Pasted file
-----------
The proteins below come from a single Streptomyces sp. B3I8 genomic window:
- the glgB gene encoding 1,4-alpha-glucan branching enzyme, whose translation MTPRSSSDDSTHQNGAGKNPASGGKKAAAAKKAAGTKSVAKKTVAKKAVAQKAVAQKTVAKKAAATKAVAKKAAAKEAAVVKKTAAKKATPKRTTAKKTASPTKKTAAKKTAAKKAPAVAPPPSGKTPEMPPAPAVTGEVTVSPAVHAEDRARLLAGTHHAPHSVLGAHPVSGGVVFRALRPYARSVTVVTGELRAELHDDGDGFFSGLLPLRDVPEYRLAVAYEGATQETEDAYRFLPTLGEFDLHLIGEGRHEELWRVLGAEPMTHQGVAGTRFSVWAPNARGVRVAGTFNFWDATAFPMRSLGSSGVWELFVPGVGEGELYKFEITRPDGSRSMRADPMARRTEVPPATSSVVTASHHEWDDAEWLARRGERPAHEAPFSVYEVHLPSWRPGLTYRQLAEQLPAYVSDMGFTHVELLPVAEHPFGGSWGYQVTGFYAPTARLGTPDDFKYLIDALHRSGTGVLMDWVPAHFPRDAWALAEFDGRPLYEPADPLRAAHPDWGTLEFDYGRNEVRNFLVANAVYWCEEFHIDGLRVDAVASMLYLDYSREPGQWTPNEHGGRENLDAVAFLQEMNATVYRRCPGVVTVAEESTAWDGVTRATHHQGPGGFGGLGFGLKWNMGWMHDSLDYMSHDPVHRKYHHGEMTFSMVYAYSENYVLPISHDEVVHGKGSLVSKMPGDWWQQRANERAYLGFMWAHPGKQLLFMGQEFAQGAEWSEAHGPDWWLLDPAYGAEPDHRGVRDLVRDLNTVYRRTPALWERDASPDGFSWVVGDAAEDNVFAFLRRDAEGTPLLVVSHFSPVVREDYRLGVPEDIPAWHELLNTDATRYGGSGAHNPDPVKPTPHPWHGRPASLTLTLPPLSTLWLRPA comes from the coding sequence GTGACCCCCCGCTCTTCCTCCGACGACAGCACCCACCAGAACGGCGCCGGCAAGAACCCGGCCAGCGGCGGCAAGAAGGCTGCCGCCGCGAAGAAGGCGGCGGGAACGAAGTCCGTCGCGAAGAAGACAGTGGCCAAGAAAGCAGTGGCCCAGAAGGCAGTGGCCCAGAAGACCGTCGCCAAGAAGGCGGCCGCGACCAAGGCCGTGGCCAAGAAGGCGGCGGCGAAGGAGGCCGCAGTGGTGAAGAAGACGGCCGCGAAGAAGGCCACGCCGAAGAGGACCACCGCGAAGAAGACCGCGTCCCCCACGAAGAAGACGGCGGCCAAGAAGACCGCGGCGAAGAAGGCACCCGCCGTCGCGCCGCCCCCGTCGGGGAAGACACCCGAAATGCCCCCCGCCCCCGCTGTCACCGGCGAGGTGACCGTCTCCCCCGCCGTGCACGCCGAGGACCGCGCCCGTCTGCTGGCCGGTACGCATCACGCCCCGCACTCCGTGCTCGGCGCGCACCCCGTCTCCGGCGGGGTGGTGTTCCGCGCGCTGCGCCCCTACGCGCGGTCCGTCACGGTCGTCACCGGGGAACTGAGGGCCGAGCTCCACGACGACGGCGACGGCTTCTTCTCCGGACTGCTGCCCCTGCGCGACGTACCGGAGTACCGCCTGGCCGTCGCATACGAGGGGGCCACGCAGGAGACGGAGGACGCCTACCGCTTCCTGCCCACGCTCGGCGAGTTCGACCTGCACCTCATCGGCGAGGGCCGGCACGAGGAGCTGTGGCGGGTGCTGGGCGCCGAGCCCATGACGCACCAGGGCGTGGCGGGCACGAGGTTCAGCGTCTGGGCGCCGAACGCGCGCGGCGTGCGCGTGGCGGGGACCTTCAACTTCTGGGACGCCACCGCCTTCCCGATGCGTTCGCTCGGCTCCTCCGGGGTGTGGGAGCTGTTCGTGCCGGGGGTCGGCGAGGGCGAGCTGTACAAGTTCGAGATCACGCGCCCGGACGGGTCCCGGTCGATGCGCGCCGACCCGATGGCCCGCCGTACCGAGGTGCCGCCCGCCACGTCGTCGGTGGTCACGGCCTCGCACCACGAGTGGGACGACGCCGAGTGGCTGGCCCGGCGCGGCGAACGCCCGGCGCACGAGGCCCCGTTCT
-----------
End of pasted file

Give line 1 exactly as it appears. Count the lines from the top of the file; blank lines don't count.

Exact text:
The proteins below come from a single Streptomyces sp. B3I8 genomic window: